Some finance providers are offering payment holidays that will give people the breathing space they need to take stock and work out what their finances will look like in the coming months. Other finance companies are offering restructuring packages that will allow some customers to extend the length of their lease or PCP agreement and reduce their monthly car payments.

In the worst case scenario, you might wish to sell your vehicle to pay off the loan or hand it back to the leasing company.

If you took out a bank loan to buy the vehicle then the solution is relatively simple - sell the car and use the money to clear some or all of the remaining loan. Some providers will charge an early repayment charge; ask for a settlement figure to find out exactly how much is required to pay off the loan in one go.

If you have a hire purchase or PCP agreement on your car it is a little more complicated. If you have paid 50 per cent or more of the total amount owed when you first bought the vehicle (this total will be in your documentation) then you have the right to return the vehicle under voluntary termination. You can do this and owe nothing more and without damaging your credit rating, although this option may make it more difficult to obtain finance in the future. The vehicle must be in good condition for you to take advantage of this option.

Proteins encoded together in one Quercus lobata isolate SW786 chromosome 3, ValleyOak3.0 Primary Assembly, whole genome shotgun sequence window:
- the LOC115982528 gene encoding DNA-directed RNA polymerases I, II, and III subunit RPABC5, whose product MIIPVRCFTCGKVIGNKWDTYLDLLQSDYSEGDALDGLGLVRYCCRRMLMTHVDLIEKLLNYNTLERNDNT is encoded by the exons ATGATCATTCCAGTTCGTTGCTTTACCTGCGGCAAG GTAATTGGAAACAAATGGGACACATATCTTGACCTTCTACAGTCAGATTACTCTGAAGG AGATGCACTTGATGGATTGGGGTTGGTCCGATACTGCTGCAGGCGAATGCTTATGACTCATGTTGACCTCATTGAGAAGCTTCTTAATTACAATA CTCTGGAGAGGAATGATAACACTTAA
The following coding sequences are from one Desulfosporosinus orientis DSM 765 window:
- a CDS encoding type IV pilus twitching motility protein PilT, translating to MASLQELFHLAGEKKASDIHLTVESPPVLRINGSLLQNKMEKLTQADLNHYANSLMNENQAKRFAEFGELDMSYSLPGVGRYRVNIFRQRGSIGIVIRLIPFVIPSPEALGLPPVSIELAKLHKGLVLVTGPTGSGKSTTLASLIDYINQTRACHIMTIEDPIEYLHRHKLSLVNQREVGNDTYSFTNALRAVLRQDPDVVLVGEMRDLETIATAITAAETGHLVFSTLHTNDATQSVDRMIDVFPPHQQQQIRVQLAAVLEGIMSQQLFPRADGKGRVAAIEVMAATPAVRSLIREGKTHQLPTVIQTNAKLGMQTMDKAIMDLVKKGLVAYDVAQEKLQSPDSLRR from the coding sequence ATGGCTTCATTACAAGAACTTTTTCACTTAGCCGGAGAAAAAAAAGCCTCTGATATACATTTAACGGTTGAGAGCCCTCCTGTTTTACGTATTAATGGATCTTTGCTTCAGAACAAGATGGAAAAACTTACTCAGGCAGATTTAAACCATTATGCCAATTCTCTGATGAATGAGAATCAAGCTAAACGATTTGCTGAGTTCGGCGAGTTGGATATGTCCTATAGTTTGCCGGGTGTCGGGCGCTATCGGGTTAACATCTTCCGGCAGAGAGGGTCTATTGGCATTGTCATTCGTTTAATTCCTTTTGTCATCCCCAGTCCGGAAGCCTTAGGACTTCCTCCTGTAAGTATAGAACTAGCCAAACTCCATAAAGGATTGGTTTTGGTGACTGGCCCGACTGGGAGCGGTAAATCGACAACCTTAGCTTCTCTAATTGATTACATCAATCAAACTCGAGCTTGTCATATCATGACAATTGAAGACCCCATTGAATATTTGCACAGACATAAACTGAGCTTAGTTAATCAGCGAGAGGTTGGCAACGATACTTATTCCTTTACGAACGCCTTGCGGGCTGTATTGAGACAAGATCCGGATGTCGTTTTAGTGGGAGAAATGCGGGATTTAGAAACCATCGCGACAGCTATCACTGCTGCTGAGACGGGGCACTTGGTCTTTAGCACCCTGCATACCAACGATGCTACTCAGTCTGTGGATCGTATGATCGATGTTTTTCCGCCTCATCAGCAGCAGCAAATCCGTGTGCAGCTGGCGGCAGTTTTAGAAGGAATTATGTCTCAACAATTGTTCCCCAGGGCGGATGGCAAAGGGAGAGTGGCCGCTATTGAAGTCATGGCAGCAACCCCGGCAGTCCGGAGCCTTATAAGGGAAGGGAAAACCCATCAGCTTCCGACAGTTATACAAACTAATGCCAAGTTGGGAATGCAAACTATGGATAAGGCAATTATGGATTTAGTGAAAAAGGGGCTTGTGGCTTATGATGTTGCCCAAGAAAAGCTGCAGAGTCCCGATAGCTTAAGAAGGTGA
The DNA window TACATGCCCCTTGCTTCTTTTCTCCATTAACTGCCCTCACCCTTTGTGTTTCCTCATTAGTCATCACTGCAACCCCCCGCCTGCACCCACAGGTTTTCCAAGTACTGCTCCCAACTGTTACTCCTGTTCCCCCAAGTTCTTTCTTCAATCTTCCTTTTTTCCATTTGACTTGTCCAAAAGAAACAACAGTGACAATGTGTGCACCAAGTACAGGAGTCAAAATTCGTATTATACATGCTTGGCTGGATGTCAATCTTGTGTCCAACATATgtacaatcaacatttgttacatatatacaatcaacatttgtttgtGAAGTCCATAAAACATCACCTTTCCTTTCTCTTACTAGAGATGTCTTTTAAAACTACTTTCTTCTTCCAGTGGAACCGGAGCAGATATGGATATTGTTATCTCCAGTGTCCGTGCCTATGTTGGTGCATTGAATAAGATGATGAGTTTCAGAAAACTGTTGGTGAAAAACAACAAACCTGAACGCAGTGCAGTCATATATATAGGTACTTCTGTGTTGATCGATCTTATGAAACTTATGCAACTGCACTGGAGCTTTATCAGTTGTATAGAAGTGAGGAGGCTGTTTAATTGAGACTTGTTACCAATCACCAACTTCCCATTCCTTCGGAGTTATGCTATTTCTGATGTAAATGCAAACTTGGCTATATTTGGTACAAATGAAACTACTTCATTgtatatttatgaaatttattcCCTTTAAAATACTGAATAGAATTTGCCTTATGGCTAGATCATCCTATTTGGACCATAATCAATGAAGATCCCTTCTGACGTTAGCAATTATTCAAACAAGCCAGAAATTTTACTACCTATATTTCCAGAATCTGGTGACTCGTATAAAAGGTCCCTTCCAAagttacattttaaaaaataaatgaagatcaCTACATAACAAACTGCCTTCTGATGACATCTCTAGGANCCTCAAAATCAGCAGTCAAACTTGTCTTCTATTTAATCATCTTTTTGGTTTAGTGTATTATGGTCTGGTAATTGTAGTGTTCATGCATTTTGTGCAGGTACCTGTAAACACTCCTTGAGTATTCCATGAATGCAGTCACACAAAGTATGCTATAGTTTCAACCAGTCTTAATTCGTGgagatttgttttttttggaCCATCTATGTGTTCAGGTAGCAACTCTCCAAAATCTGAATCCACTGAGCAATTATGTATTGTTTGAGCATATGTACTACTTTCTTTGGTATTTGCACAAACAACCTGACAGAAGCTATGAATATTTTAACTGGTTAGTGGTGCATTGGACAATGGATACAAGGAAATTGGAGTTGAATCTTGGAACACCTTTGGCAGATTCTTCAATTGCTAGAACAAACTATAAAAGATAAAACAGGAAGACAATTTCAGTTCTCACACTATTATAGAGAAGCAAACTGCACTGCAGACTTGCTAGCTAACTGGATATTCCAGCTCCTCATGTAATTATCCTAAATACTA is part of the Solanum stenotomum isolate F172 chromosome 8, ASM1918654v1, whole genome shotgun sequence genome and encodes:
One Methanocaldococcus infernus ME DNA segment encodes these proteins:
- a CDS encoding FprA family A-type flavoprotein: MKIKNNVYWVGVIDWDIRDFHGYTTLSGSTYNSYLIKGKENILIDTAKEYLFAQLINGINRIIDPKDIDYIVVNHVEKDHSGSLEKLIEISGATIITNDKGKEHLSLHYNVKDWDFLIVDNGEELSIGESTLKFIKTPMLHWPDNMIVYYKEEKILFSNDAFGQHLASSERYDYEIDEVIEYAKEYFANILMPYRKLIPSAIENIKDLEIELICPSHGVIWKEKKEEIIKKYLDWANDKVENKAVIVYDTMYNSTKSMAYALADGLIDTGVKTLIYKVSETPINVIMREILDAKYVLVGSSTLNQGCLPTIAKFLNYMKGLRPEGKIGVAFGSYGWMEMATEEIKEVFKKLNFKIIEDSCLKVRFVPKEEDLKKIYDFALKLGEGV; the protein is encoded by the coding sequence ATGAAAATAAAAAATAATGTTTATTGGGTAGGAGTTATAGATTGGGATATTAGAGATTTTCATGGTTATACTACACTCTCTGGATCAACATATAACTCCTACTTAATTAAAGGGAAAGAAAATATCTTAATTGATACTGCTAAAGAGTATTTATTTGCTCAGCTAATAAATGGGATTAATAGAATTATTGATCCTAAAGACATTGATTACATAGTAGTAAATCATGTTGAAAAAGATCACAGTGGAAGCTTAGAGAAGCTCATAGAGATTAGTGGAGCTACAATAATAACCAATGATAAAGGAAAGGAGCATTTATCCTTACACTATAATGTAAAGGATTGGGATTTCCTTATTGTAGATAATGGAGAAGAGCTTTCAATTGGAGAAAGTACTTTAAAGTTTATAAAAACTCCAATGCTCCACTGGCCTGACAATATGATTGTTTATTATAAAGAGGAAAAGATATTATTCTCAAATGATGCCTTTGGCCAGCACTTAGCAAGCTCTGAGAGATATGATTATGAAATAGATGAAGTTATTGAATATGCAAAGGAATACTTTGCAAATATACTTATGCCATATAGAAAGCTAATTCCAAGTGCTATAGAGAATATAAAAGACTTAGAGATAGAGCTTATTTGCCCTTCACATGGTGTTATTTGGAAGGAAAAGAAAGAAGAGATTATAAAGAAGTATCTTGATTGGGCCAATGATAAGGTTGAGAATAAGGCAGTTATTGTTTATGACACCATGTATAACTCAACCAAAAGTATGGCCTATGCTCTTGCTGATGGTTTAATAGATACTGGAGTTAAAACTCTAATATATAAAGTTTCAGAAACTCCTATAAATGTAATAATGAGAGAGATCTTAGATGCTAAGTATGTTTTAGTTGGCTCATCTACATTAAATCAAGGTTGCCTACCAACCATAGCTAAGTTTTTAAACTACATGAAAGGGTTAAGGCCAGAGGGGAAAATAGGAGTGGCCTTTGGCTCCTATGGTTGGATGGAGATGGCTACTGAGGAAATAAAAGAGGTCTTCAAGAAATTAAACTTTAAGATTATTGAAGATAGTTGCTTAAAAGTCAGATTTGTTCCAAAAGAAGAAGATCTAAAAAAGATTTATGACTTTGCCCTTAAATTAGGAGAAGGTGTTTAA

If voluntary termination is not an option you should contact the company and explain that you are experiencing financial difficulties. Depending on your circumstances and how they may change in the future they may be able to help with a payment plan or even rearrange your finance with a new agreement over a longer term to reduce the monthly payment. Another alternative is to take out a loan to settle the agreement so you will own the vehicle outright; this may give you the breathing space so that you can keep your vehicle.

Ask HJ

If people begin storing their cars for self isolation - will all the alarms go off as the batteries degrade?

If a car battery slowly degrades because of lack of use during the Covid-19 four months' isolation period, will the alarm go off at some point and continue to do so? I'm thinking of many people in my area who may be in that position.
This situation varies from make and model of car. I would recommend fitting a trickle charger to the battery, like the C-TEK MXS 5.0: For more advice for buying, running and storing a vehicle during the coronavirus outbreak see:
Answered by Dan Powell